Rasterization is great since it's performance is linear to the number of triangles drawn, and general the number of triangles you were drawing was the issue when we first started rendering things. But now we have a different issue; we're spending basically no time on general geometric and texturing passes, but almost all of our time on lighting and shading passes. Raytracing makes the lighting pass more linear, and simplifies the shading passes (since less tricks are required to simulate reality).

Chris
Posts: 1579
Joined: 04 Sep 2011, 08:33

Re: Better grass support

Post by Chris » 04 Apr 2020, 03:30

Sagacity wrote:
04 Apr 2020, 00:41
To be fair here, with the increasing popularity of raytracing and path tracers as full or near-full replacements to traditional raster bases, this may not be so true in the future. Ray tracing really is an embarrassingly parallel rendering process, even given it's sequential aspects. Throwing more cores at it yields almost linearly associated performance gains.
That's because more of the rendering work is per-pixel, and each pixel can be processed in parallel. The trade off is that the base performance is lower since each pixel can't share work (which would normally be preprocessed with an earlier pass), and the performance impact of increasing resolution is much higher since each added pixel needs to do all the same work as the others. And unless the increase in cores and core speed and memory speed outpaces the increase in pixels, you'll be looking at a net loss. As it is, GPUs can process a pass's pixels and vertices in parallel with typical rasterization*. Similarly, a raw ray-traced image is pretty rough and "noisy", needing heavy post-process work to clean it up for viewing.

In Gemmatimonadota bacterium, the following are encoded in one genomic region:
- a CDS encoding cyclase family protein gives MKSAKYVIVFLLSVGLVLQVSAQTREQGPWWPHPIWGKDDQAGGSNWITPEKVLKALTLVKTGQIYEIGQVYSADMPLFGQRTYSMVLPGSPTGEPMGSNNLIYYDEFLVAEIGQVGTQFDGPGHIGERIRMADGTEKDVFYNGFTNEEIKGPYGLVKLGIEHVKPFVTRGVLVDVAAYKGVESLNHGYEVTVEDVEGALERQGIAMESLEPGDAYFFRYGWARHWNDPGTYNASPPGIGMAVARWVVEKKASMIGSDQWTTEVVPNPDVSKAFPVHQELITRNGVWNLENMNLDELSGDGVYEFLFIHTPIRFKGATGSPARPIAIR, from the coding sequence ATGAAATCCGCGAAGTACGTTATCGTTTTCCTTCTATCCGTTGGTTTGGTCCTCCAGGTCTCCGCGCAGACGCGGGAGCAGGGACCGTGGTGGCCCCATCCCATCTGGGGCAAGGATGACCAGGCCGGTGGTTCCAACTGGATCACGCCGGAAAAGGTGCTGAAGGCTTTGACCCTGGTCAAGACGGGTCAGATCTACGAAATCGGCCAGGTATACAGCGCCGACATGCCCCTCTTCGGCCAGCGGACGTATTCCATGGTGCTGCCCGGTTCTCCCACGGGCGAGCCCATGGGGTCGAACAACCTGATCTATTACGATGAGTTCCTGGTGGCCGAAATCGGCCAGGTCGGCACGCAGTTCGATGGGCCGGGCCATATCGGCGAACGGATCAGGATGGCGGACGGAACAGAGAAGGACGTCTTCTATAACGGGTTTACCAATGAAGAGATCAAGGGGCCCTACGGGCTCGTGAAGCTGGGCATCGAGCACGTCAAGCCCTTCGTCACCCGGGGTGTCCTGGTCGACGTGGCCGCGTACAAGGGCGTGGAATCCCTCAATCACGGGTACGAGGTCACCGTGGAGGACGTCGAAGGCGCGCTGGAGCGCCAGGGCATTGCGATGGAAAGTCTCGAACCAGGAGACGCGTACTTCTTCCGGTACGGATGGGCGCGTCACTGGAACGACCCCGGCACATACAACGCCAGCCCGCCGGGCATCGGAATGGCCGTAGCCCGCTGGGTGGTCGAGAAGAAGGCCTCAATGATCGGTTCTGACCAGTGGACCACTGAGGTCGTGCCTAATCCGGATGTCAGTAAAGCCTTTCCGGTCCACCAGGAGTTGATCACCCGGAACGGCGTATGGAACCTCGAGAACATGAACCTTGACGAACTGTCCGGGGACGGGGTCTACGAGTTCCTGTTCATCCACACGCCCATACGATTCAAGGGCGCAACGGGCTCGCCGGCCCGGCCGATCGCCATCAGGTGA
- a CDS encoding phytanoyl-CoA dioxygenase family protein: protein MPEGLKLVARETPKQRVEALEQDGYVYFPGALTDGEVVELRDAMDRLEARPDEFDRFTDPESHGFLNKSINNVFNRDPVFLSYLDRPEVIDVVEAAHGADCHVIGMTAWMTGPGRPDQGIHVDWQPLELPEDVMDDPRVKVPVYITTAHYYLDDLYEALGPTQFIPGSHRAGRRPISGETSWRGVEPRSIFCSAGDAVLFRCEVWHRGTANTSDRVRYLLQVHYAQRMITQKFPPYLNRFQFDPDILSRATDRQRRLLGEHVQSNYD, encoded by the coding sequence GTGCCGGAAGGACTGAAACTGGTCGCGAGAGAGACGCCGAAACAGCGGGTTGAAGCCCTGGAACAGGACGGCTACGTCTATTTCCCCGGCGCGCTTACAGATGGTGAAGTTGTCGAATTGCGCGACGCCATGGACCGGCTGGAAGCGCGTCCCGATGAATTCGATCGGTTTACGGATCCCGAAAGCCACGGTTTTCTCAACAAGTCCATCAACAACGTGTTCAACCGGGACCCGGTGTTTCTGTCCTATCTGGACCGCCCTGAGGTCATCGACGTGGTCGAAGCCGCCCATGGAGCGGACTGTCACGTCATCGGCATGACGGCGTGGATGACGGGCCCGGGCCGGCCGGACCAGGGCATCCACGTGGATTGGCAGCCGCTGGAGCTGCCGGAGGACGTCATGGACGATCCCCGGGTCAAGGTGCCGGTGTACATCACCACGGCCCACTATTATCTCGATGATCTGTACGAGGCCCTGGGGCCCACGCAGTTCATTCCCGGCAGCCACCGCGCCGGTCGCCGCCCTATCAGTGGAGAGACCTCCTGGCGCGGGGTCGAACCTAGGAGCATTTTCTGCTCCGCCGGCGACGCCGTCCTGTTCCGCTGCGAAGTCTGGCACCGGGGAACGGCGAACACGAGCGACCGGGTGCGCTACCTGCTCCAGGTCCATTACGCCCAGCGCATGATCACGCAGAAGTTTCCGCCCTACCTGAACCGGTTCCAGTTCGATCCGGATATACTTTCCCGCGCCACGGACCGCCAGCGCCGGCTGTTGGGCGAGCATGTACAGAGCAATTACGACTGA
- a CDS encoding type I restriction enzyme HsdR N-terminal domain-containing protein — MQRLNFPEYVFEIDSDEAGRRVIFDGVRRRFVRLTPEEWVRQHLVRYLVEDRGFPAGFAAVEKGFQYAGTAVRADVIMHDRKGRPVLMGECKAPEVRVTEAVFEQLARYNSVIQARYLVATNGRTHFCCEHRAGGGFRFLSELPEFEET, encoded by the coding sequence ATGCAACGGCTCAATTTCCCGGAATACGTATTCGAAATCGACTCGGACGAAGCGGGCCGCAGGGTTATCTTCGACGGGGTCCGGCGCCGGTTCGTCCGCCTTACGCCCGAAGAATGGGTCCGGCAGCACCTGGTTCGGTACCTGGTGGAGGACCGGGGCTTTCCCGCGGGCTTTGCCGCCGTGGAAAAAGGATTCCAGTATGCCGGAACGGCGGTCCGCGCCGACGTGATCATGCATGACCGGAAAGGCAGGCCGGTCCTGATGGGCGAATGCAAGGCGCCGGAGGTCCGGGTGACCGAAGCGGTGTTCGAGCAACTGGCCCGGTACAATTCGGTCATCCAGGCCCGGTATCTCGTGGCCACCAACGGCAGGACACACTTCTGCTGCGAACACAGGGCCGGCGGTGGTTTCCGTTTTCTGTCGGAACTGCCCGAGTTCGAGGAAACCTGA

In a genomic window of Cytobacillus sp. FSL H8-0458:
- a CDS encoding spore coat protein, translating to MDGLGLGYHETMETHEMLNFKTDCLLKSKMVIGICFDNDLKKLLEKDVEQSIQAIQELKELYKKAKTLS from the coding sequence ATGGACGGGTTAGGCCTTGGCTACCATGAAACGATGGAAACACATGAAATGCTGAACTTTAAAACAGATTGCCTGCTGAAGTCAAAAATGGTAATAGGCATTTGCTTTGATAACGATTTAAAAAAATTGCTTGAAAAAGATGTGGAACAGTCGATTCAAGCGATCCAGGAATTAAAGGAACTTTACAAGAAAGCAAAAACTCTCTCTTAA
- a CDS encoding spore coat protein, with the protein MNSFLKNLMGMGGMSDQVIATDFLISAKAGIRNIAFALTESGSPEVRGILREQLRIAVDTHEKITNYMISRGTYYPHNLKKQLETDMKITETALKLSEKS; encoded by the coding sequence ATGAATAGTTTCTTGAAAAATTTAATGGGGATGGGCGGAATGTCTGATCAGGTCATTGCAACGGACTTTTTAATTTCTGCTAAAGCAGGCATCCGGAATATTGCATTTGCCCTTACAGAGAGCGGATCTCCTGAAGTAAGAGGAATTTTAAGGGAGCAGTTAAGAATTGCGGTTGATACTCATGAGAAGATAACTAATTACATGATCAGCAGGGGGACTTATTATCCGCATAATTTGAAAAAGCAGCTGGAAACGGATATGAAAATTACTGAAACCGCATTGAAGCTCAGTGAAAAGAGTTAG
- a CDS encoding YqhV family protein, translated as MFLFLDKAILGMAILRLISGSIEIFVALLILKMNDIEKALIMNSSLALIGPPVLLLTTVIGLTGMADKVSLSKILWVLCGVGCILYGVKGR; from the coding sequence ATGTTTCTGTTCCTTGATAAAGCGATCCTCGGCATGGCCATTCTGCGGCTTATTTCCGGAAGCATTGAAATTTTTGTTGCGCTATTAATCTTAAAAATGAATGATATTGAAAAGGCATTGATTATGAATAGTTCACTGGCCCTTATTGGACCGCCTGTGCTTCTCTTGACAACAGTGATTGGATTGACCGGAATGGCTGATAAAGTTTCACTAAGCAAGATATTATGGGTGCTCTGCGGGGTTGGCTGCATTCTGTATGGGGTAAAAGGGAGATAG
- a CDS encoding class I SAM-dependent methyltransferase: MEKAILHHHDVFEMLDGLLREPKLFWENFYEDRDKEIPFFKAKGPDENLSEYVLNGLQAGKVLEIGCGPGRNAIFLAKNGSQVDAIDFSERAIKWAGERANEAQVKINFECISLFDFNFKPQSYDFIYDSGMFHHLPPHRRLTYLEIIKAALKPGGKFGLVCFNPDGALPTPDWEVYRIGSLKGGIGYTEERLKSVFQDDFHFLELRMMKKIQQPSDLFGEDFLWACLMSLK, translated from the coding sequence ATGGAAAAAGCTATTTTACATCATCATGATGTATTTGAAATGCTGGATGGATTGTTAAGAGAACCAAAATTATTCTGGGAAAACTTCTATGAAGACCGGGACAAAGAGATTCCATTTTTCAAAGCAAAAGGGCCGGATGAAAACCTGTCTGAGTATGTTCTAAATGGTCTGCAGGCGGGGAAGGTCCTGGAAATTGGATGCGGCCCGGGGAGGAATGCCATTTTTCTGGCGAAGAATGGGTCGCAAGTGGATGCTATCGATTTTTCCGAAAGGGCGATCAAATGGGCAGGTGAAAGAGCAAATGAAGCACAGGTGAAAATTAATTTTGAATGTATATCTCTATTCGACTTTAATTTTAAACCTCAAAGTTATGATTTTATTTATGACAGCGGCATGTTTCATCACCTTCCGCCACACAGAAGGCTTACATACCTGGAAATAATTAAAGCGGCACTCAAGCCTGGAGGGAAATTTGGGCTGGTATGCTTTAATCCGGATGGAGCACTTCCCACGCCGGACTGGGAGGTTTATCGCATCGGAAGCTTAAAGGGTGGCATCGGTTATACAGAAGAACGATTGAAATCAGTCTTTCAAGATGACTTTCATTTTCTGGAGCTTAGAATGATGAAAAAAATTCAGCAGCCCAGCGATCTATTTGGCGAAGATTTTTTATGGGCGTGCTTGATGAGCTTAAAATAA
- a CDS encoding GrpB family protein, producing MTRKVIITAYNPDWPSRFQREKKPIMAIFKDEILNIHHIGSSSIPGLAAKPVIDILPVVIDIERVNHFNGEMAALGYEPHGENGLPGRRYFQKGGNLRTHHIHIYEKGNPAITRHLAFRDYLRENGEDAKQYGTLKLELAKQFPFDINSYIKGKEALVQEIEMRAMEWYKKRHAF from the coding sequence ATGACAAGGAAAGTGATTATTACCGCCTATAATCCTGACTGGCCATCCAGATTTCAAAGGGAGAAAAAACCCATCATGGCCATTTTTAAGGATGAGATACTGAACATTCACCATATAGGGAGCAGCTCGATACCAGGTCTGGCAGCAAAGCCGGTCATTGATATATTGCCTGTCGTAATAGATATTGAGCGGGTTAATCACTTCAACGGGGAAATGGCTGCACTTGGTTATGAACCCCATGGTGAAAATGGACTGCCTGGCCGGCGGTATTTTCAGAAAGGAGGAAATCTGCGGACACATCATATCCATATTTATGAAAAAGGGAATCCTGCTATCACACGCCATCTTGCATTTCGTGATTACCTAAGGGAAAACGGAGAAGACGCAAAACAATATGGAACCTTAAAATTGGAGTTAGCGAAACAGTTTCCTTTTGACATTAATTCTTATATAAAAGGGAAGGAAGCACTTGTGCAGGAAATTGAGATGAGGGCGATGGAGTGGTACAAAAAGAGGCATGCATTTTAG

* Though some apps use shaders and techniques that require sequential operation with pixels, which obviously limits parallelism. But that's on the app, not the hardware.

Sagacity
Posts: 25
Joined: 05 Mar 2019, 12:58

Re: Better grass support

Post by Sagacity » 10 Apr 2020, 21:18

Chris wrote:
04 Apr 2020, 03:30
Sagacity wrote:
04 Apr 2020, 00:41
To be fair here, with the increasing popularity of raytracing and path tracers as full or near-full replacements to traditional raster bases, this may not be so true in the future. Ray tracing really is an embarrassingly parallel rendering process, even given it's sequential aspects. Throwing more cores at it yields almost linearly associated performance gains.